Turkey is recruiting Syrian-based militia to fight in Libya under the command of Turkish and Syrian officers, the Syrian Observatory reported.
Recruitment centers in the Afrin region to the north of Aleppo were set up by pro-Turkish Syrian factions to register names of those interested in fighting in Libya, the non-government group said on Sunday. The factions offered salaries ranging from $1,800 - $2,000 a month, in addition to “providing services that the host country guarantees,” it added.
Opposition figures, including a leading member of the opposition Syrian National Council Berhan Ghalyoun, said in a statement they condemned any Syrian who agrees to fight abroad regardless of the temptations.
“Syrians revolted for their freedom and dignity and to build their national democratic system… The Syrians did not take up arms to turn into mercenaries fighting in the wars of others outside their land and outside the foundations of their revolution,” the statement said.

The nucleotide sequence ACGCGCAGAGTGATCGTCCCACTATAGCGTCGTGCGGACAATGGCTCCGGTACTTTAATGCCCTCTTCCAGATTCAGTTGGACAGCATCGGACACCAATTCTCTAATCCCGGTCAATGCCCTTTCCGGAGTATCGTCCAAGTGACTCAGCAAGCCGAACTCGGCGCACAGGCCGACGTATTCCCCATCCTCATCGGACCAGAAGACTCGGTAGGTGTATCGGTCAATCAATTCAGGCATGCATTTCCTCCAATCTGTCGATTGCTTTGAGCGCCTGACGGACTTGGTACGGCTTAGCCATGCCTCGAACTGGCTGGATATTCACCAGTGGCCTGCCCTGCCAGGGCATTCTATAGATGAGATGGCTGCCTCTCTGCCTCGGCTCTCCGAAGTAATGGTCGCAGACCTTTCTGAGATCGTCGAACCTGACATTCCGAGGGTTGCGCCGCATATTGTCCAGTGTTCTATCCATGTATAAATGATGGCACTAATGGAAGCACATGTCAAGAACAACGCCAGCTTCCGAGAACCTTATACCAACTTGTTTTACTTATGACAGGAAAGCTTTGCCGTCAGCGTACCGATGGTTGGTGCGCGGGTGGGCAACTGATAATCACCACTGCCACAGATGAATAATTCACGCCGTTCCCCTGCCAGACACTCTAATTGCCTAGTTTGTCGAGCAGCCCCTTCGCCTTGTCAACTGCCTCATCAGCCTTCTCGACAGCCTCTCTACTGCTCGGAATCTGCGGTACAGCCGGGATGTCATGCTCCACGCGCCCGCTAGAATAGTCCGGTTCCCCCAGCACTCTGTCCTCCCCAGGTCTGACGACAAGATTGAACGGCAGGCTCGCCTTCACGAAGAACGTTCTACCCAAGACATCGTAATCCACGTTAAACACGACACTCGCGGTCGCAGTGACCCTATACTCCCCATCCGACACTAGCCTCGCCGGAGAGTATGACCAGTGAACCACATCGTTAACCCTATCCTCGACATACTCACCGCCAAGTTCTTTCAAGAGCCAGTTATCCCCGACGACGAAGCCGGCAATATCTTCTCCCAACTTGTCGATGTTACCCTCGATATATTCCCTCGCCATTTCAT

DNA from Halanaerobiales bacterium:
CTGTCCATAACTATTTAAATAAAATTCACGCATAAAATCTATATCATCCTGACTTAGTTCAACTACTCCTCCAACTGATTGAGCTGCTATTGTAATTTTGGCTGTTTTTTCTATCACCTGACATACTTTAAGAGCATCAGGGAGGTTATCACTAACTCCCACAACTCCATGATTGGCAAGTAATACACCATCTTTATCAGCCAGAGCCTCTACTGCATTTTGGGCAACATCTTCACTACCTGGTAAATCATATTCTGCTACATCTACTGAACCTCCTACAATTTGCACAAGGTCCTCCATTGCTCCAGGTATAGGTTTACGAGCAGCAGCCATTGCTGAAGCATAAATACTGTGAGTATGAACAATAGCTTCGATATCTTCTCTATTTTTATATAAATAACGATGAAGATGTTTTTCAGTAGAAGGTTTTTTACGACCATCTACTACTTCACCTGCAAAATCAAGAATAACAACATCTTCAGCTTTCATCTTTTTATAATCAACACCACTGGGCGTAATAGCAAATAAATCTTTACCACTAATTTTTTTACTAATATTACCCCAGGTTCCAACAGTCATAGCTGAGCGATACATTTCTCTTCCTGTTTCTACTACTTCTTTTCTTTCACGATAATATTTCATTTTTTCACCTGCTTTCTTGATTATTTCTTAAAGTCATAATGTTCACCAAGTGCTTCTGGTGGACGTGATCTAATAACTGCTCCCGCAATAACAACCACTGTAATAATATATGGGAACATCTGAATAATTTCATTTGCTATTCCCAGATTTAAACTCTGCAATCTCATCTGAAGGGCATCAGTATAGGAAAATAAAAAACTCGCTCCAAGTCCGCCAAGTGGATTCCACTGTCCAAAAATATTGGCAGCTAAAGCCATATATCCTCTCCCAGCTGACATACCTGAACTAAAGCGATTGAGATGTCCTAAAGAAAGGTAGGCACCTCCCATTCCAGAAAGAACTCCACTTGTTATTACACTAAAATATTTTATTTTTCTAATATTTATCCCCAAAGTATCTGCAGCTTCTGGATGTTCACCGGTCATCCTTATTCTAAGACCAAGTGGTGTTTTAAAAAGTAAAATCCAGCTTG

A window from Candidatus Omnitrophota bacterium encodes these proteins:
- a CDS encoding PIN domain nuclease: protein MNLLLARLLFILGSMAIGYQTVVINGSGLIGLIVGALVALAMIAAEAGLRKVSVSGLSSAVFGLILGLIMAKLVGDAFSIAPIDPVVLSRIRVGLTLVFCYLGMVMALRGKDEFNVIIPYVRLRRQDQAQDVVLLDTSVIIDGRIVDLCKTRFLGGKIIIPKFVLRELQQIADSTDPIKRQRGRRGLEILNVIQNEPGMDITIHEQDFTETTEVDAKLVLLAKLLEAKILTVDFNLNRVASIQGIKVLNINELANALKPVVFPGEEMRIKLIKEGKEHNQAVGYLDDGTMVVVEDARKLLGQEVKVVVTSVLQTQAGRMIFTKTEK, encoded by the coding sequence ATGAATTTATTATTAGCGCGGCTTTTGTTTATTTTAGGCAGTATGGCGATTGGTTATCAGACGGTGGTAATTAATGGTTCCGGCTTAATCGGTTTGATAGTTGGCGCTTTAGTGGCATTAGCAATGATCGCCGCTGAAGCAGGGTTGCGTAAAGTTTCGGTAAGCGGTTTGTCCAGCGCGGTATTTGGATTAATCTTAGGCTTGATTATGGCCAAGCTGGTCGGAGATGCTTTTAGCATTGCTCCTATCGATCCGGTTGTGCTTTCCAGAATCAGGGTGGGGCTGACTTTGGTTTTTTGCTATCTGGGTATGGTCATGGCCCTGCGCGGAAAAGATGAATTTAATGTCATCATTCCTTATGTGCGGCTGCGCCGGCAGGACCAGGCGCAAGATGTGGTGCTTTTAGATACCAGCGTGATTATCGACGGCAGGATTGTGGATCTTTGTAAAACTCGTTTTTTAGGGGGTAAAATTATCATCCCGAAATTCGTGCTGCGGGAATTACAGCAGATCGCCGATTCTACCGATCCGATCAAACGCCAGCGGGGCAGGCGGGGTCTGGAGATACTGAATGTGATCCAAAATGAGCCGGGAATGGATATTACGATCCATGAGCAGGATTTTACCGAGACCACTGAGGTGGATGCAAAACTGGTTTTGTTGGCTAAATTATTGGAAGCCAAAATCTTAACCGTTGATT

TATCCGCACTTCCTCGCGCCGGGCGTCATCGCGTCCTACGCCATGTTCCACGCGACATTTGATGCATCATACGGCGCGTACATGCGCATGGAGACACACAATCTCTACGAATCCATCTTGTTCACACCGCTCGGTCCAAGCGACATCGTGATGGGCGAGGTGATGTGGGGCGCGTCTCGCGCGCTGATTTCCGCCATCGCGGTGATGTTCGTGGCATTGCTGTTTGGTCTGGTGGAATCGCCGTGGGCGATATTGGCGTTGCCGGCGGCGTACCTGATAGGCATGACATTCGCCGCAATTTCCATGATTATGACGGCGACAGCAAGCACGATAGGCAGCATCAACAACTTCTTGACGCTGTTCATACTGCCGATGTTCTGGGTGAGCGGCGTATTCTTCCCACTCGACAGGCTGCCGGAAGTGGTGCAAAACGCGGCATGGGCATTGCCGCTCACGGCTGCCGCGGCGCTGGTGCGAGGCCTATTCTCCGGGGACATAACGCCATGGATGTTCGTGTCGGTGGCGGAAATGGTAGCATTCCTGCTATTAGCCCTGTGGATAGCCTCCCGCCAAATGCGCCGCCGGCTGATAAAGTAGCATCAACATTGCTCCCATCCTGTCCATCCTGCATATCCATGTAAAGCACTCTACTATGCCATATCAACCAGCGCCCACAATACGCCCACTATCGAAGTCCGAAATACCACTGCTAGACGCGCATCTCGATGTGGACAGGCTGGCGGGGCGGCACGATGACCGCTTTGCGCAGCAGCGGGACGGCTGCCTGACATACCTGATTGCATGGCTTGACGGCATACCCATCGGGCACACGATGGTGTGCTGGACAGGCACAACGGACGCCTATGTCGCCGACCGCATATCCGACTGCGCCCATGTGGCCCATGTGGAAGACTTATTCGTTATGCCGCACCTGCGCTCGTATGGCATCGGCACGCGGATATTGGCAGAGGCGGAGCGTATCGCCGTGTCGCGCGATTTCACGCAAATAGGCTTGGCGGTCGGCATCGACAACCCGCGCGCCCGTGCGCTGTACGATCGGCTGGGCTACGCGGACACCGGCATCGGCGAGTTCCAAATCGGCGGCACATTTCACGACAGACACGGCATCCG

Turkey’s embattled President Recep Tayyip Erdogan announced Thursday plans to send troops to Libya in response to a request from the UN-recognized Government of National Accord (GNA), which is backed by a plethora of militias including groups linked to Al Qaeda.
The Turkish move raises the stakes in Libya’s civil war, where the Libyan National Army, led by General Khalifa Haftar, launched an offensive against the GNA in April. Backed by several European powers and moderate Gulf Arab states, Haftar vows to end the rule of militias.
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